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News » UK » Owen Pugh boss blames bullying majors for collapse » published 16 Oct 2017

Owen Pugh boss blames bullying majors for collapse

The former boss of collapsed civil engineering contractor Owen Pugh has blamed bad luck and bullying main contractors for his company’s demise.

John Dickson Above: John Dickson

John Dickson said he had been through “three years of hell” and had lost his home.

Northeast-based Owen Pugh was placed in administration last week and two days later 257 staff were made redundant.

Approximately 30 jobs in the aggregates division at Marsden Quarry might yet be saved, with administrators from Grant Thornton talking to potential buyers. But the rest of the business was considered to be not viable.

John Dickson led a management buyout of Owen Pugh in 2005 and was chairman and managing director up until August 2017. He told the Newcastle Chronicle: “We ran out of money and we ran out of luck. I’m desperately sorry for what’s happened. I’ve lost a lot of money and I’ve lost my home.

“I’ve gone through three years of absolute hell trying to keep the business going and I’ve done everything I possibly could to make things work but it’s not been enough. We’ve had the most extraordinary bad luck and this is a particularly tough industry at a particularly tough time.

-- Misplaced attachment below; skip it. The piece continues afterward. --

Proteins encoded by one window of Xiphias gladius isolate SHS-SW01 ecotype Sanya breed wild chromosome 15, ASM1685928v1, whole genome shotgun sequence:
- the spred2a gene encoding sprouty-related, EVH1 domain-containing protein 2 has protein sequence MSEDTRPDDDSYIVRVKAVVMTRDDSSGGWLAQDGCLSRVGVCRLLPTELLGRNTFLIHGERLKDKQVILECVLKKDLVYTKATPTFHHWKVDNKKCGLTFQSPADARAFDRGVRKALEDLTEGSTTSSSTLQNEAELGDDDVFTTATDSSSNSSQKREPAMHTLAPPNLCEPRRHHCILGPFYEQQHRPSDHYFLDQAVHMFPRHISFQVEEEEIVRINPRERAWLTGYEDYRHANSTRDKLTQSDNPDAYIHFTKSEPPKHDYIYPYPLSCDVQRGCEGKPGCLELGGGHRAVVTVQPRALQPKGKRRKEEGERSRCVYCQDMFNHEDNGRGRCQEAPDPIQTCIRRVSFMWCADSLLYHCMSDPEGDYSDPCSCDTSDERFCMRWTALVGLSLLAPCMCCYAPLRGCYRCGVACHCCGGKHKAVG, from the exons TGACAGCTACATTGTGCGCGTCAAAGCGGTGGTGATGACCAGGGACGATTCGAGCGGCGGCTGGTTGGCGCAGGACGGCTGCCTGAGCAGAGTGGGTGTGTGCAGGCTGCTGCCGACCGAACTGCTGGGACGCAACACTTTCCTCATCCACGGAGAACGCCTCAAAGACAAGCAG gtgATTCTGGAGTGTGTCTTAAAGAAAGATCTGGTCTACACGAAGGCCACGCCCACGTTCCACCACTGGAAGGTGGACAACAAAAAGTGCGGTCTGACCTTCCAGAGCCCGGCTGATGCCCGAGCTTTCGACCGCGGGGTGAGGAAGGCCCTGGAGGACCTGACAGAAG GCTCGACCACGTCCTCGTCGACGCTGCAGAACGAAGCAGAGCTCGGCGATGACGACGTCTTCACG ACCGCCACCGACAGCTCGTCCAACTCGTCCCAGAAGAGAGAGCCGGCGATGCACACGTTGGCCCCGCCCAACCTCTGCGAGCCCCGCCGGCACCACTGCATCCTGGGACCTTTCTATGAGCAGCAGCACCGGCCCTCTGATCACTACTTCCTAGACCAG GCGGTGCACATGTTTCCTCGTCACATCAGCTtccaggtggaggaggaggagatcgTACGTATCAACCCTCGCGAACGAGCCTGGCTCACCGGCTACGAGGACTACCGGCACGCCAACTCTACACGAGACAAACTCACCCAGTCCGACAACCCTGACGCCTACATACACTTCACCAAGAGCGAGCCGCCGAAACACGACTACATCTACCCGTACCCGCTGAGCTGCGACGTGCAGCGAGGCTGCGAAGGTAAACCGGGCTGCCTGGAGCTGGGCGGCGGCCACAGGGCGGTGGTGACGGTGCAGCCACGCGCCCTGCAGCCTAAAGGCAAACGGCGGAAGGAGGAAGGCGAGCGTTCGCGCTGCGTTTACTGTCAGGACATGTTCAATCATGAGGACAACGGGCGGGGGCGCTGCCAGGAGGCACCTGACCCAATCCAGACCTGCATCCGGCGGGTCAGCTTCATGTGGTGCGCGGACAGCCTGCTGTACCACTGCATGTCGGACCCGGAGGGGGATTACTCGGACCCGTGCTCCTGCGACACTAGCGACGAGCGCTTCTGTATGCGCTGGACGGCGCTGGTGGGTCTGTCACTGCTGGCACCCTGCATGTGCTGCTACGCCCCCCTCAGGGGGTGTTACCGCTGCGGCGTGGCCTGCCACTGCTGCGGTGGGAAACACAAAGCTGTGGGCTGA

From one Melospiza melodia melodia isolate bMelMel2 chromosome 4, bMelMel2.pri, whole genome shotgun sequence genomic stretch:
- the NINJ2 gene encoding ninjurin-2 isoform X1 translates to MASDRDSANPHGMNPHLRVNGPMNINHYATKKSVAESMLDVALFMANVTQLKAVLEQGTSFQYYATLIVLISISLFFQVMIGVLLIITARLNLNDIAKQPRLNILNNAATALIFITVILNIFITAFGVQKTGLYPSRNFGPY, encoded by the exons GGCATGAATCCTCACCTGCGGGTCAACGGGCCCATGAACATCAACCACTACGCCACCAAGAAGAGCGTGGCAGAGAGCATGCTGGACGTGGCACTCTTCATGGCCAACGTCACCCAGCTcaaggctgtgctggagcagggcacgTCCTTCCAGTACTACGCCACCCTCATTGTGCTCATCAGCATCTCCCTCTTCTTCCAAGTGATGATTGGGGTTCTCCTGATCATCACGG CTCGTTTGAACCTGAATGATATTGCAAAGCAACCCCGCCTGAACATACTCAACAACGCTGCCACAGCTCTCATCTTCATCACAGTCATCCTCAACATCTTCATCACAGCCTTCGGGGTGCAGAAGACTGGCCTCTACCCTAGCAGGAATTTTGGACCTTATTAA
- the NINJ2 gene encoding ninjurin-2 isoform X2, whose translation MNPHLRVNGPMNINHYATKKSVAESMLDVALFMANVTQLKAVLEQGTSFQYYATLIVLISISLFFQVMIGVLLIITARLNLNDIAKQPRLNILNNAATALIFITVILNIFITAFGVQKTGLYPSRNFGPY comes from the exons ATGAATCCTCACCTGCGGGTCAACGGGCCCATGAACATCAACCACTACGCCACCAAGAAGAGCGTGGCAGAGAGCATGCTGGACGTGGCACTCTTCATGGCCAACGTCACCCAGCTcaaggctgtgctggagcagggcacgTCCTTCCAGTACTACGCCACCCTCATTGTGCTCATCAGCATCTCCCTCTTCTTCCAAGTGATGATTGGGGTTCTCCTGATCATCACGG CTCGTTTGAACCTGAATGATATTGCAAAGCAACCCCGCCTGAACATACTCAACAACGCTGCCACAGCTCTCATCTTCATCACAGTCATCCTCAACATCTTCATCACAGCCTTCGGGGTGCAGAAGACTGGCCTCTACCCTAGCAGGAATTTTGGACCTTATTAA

“I have to say that some of the companies we’ve worked for have shown a complete lack of moral scruples. Some of the main contractors are often just bullies."

Before taking over Owen Pugh, Mr Dickson had worked for Alsthom, ABB and BICC.

He said: “In most industries you will put in an invoice for your work and expect to be paid for 95% of it; we were sometimes getting 10 or 15%. The law allows companies to do that and there’s no incentive to behave properly. We could go to adjudication, but it would cost us £50,000 before it even started and all we’d get back is the original sum. There’s no penalty for the bad behaviour.

“This doesn’t happen in other countries and it doesn’t happen in other industries. It’s a thing that happens in construction.”




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This article was published on 16 Oct 2017 (last updated on 30 Jan 2018).

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